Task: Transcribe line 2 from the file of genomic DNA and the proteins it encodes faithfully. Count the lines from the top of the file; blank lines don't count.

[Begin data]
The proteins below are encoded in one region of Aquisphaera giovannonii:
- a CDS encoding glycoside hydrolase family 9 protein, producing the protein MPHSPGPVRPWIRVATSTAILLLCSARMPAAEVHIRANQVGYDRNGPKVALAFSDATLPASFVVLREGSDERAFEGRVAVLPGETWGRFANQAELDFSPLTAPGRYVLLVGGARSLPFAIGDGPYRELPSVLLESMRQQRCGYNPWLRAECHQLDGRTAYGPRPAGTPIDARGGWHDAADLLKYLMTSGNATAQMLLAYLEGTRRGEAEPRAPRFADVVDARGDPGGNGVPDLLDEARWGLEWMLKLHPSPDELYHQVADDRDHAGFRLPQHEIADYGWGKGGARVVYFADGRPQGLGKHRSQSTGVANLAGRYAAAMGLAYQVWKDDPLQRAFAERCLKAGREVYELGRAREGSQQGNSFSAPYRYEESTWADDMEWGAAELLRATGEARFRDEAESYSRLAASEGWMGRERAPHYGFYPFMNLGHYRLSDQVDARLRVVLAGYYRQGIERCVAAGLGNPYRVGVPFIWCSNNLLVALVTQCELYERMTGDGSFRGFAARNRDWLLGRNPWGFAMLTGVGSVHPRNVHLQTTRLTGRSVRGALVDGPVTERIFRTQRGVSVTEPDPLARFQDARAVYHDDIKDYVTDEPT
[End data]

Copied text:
- a CDS encoding glycoside hydrolase family 9 protein, producing the protein MPHSPGPVRPWIRVATSTAILLLCSARMPAAEVHIRANQVGYDRNGPKVALAFSDATLPASFVVLREGSDERAFEGRVAVLPGETWGRFANQAELDFSPLTAPGRYVLLVGGARSLPFAIGDGPYRELPSVLLESMRQQRCGYNPWLRAECHQLDGRTAYGPRPAGTPIDARGGWHDAADLLKYLMTSGNATAQMLLAYLEGTRRGEAEPRAPRFADVVDARGDPGGNGVPDLLDEARWGLEWMLKLHPSPDELYHQVADDRDHAGFRLPQHEIADYGWGKGGARVVYFADGRPQGLGKHRSQSTGVANLAGRYAAAMGLAYQVWKDDPLQRAFAERCLKAGREVYELGRAREGSQQGNSFSAPYRYEESTWADDMEWGAAELLRATGEARFRDEAESYSRLAASEGWMGRERAPHYGFYPFMNLGHYRLSDQVDARLRVVLAGYYRQGIERCVAAGLGNPYRVGVPFIWCSNNLLVALVTQCELYERMTGDGSFRGFAARNRDWLLGRNPWGFAMLTGVGSVHPRNVHLQTTRLTGRSVRGALVDGPVTERIFRTQRGVSVTEPDPLARFQDARAVYHDDIKDYVTDEPT